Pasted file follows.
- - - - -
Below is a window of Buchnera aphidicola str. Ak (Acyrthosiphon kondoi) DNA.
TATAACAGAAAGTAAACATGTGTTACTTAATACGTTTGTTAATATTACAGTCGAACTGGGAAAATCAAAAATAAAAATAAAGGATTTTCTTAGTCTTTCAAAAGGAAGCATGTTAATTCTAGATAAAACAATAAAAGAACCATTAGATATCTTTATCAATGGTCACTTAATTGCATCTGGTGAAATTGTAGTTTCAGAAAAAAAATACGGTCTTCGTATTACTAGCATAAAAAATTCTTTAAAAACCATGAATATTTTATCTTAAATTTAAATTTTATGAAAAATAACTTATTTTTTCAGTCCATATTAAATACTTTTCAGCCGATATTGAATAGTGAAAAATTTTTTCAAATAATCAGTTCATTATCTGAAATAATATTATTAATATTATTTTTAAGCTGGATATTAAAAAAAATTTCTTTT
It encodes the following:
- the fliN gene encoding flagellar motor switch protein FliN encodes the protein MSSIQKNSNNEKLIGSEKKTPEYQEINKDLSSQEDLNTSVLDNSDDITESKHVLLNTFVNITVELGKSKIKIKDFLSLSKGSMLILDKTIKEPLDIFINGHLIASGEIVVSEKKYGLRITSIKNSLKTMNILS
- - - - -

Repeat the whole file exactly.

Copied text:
Below is a window of Buchnera aphidicola str. Ak (Acyrthosiphon kondoi) DNA.
TATAACAGAAAGTAAACATGTGTTACTTAATACGTTTGTTAATATTACAGTCGAACTGGGAAAATCAAAAATAAAAATAAAGGATTTTCTTAGTCTTTCAAAAGGAAGCATGTTAATTCTAGATAAAACAATAAAAGAACCATTAGATATCTTTATCAATGGTCACTTAATTGCATCTGGTGAAATTGTAGTTTCAGAAAAAAAATACGGTCTTCGTATTACTAGCATAAAAAATTCTTTAAAAACCATGAATATTTTATCTTAAATTTAAATTTTATGAAAAATAACTTATTTTTTCAGTCCATATTAAATACTTTTCAGCCGATATTGAATAGTGAAAAATTTTTTCAAATAATCAGTTCATTATCTGAAATAATATTATTAATATTATTTTTAAGCTGGATATTAAAAAAAATTTCTTTT
It encodes the following:
- the fliN gene encoding flagellar motor switch protein FliN encodes the protein MSSIQKNSNNEKLIGSEKKTPEYQEINKDLSSQEDLNTSVLDNSDDITESKHVLLNTFVNITVELGKSKIKIKDFLSLSKGSMLILDKTIKEPLDIFINGHLIASGEIVVSEKKYGLRITSIKNSLKTMNILS